Latino Family Blames Forced Business Closure on Bank's Business Tactics

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LOS ANGELES (CNS) - A longtime snack company owned by a Latino family that encountered financial issues during the coronavirus pandemic was forced out of business in 2021 due to unfair business practices by their bank, a new lawsuit alleges.

Jorge and Elizabeth Barraza brought the Los Angeles Superior Court lawsuit on Feb. 3 against City National Bank through their company Mr. Nature, alleging misrepresentation, fraud, negligence and unfair business practices. The suit seeks unspecified damages.

City National Bank declined to comment since the case is in litigation.

Mr. Nature was a successful and growing minority-owned, community- based business in Cerritos that was part of the Southern California community for 40 years, providing healthy snack foods to the Army, colleges and other major customers nationwide, the suit states.

``This all ended when CNB, the largest bank in Los Angeles County, turned on its loyal, long-time customer and put (Mr. Nature) out of business without warning,'' the suit states.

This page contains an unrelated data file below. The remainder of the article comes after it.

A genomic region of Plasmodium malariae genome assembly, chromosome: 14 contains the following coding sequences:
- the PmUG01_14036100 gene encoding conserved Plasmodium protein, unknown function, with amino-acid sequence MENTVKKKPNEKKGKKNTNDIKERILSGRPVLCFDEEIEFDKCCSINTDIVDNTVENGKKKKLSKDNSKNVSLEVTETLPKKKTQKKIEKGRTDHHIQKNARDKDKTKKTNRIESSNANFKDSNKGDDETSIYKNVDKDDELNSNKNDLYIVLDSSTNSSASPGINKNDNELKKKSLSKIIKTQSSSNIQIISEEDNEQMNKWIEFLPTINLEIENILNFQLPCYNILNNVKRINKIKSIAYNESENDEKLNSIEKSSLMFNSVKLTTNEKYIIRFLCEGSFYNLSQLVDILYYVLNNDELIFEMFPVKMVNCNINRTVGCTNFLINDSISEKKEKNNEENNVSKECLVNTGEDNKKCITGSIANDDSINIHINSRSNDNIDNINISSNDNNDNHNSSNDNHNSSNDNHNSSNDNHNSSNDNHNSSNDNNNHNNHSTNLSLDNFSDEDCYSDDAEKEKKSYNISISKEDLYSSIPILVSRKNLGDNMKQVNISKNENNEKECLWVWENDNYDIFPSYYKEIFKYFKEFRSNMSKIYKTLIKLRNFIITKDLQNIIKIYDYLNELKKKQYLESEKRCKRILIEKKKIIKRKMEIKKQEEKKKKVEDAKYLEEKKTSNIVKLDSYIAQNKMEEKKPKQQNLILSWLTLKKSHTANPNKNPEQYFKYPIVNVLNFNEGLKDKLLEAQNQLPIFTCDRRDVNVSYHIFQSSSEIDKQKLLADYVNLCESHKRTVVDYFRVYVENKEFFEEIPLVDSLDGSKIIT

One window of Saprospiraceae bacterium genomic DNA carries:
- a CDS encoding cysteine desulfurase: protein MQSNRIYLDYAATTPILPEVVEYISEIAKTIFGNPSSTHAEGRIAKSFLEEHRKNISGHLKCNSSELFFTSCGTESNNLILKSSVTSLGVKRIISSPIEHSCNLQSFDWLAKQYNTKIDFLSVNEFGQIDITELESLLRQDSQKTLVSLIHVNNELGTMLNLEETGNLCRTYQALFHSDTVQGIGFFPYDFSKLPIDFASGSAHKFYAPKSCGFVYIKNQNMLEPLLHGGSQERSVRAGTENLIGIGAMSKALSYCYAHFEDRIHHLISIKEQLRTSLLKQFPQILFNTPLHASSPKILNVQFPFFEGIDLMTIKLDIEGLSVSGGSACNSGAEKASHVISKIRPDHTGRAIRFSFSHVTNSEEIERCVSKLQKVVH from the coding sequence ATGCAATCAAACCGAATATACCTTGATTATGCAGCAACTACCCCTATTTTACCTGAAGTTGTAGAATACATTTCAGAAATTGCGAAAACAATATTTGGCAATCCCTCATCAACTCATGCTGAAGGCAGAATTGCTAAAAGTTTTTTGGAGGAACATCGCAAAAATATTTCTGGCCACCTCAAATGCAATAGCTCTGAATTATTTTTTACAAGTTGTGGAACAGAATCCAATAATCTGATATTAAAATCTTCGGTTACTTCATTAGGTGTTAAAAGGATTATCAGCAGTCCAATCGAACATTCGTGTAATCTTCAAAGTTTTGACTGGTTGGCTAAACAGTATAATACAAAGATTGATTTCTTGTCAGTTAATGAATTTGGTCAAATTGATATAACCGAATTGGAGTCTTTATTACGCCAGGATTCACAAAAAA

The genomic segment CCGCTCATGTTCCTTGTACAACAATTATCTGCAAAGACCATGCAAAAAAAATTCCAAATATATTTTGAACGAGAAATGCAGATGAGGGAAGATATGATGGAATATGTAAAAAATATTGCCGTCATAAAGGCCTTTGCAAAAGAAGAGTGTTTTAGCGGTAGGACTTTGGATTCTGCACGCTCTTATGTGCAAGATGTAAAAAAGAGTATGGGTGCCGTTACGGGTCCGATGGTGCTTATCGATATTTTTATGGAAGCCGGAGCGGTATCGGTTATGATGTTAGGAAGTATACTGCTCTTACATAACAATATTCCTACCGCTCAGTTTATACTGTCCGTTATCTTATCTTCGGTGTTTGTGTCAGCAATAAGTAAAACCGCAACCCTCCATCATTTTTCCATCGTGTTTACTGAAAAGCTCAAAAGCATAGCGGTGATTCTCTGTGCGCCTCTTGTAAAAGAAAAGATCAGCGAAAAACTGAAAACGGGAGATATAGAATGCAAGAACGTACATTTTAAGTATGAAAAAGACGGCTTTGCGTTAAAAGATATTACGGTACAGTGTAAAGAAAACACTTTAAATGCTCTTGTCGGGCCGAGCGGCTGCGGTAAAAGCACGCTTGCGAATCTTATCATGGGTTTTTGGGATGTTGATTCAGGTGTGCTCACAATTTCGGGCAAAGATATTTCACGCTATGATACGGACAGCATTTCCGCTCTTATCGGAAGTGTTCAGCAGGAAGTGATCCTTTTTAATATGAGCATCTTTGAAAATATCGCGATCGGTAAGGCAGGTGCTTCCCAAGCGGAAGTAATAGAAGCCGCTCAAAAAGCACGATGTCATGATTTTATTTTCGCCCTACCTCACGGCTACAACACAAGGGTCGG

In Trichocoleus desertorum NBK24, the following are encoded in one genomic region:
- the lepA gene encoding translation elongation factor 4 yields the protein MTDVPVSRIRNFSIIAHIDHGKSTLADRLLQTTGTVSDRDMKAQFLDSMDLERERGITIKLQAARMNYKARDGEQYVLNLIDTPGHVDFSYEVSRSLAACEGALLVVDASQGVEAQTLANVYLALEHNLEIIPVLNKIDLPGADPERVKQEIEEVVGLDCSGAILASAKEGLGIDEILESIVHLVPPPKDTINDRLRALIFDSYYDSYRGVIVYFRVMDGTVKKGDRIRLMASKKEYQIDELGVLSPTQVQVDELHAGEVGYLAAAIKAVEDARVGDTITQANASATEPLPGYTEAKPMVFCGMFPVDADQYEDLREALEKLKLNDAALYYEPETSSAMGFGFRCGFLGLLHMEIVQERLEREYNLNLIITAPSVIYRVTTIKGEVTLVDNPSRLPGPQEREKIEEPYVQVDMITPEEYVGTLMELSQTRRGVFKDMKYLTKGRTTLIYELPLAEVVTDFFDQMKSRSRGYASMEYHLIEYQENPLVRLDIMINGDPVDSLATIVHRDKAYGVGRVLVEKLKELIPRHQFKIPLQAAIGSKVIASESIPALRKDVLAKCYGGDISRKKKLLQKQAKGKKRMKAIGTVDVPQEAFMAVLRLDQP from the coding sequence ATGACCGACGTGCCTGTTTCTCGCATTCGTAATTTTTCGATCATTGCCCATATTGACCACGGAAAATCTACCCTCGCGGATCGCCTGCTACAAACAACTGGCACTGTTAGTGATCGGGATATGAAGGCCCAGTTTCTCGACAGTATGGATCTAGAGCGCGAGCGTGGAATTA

Mr. Nature began banking with CNB in 2015, the suit states. As the business became more profitable, CNB actively encouraged the company to consider the bank as a trusted partner, according to the suit.

However, in March 2020, CNB placed Mr. Nature's accounts in the division responsible for collections and foreclosures, even though the company had never been in default, the suit states.

Like many businesses, Mr. Nature was hurt by the pandemic and faced cash flow problems. A bank representative recommended that Mr. Nature start overdrafting its checking account, allowing CNB to charge between 10% and 18% interest on overdrafts, plus an additional $37 charge per transaction, the suit states.

Nearly two years into the pandemic, Mr. Nature was poised to become competitive again, but on the day before last Thanksgiving, the bank cut off the firm's overdrafts, disregarding the previous representations of a bank official, according to the suit.

``This caused an immediate default in (Mr. Nature's) credit relationship,'' the suit states. ``It would have required (Mr. Nature) to pay down a balance of nearly $200,000 immediately, which was impossible."

As a result, Mr. Nature had to lay off all of its staff without severance pay, including some who worked there for more than 20 years, and close its doors, the suit states.

``CNB destroyed a 40-year-old, family-owned, business ... effectively overnight,'' the suit alleges.

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